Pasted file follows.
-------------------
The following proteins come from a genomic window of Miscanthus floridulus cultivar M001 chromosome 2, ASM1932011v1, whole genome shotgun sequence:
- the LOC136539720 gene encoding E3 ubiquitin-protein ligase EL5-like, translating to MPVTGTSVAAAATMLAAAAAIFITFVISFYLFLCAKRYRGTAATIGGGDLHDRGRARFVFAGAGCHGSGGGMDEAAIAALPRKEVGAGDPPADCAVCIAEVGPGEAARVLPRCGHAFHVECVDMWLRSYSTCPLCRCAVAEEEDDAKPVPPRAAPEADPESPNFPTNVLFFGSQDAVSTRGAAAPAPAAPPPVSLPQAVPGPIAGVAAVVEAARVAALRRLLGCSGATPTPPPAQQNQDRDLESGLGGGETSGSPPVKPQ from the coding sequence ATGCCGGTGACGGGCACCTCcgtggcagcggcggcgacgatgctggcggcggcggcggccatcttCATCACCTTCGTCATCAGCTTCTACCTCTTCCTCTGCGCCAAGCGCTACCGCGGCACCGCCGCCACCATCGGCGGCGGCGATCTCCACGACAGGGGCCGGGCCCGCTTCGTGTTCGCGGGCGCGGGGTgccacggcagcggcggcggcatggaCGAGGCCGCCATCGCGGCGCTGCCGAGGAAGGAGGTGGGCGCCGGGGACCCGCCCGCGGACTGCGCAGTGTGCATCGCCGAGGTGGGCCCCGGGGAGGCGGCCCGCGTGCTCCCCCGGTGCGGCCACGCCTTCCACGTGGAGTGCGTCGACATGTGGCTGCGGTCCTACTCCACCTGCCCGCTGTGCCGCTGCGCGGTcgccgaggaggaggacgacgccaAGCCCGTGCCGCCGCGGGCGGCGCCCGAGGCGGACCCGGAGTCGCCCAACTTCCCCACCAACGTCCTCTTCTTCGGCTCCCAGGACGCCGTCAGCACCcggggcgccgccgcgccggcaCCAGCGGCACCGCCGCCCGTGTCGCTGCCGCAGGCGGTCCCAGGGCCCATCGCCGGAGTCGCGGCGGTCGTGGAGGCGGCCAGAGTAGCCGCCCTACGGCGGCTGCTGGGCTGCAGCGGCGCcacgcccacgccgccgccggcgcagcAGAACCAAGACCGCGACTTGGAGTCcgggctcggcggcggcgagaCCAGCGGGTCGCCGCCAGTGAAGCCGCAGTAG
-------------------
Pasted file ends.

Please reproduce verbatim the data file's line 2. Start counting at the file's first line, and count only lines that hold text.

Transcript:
- the LOC136539720 gene encoding E3 ubiquitin-protein ligase EL5-like, translating to MPVTGTSVAAAATMLAAAAAIFITFVISFYLFLCAKRYRGTAATIGGGDLHDRGRARFVFAGAGCHGSGGGMDEAAIAALPRKEVGAGDPPADCAVCIAEVGPGEAARVLPRCGHAFHVECVDMWLRSYSTCPLCRCAVAEEEDDAKPVPPRAAPEADPESPNFPTNVLFFGSQDAVSTRGAAAPAPAAPPPVSLPQAVPGPIAGVAAVVEAARVAALRRLLGCSGATPTPPPAQQNQDRDLESGLGGGETSGSPPVKPQ from the coding sequence ATGCCGGTGACGGGCACCTCcgtggcagcggcggcgacgatgctggcggcggcggcggccatcttCATCACCTTCGTCATCAGCTTCTACCTCTTCCTCTGCGCCAAGCGCTACCGCGGCACCGCCGCCACCATCGGCGGCGGCGATCTCCACGACAGGGGCCGGGCCCGCTTCGTGTTCGCGGGCGCGGGGTgccacggcagcggcggcggcatggaCGAGGCCGCCATCGCGGCGCTGCCGAGGAAGGAGGTGGGCGCCGGGGACCCGCCCGCGGACTGCGCAGTGTGCATCGCCGAGGTGGGCCCCGGGGAGGCGGCCCGCGTGCTCCCCCGGTGCGGCCACGCCTTCCACGTGGAGTGCGTCGACATGTGGCTGCGGTCCTACTCCACCTGCCCGCTGTGCCGCTGCGCGGTcgccgaggaggaggacgacgccaAGCCCGTGCCGCCGCGGGCGGCGCCCGAGGCGGACCCGGAGTCGCCCAACTTCCCCACCAACGTCCTCTTCTTCGGCTCCCAGGACGCCGTCAGCACCcggggcgccgccgcgccggcaCCAGCGGCACCGCCGCCCGTGTCGCTGCCGCAGGCGGTCCCAGGGCCCATCGCCGGAGTCGCGGCGGTCGTGGAGGCGGCCAGAGTAGCCGCCCTACGGCGGCTGCTGGGCTGCAGCGGCGCcacgcccacgccgccgccggcgcagcAGAACCAAGACCGCGACTTGGAGTCcgggctcggcggcggcgagaCCAGCGGGTCGCCGCCAGTGAAGCCGCAGTAG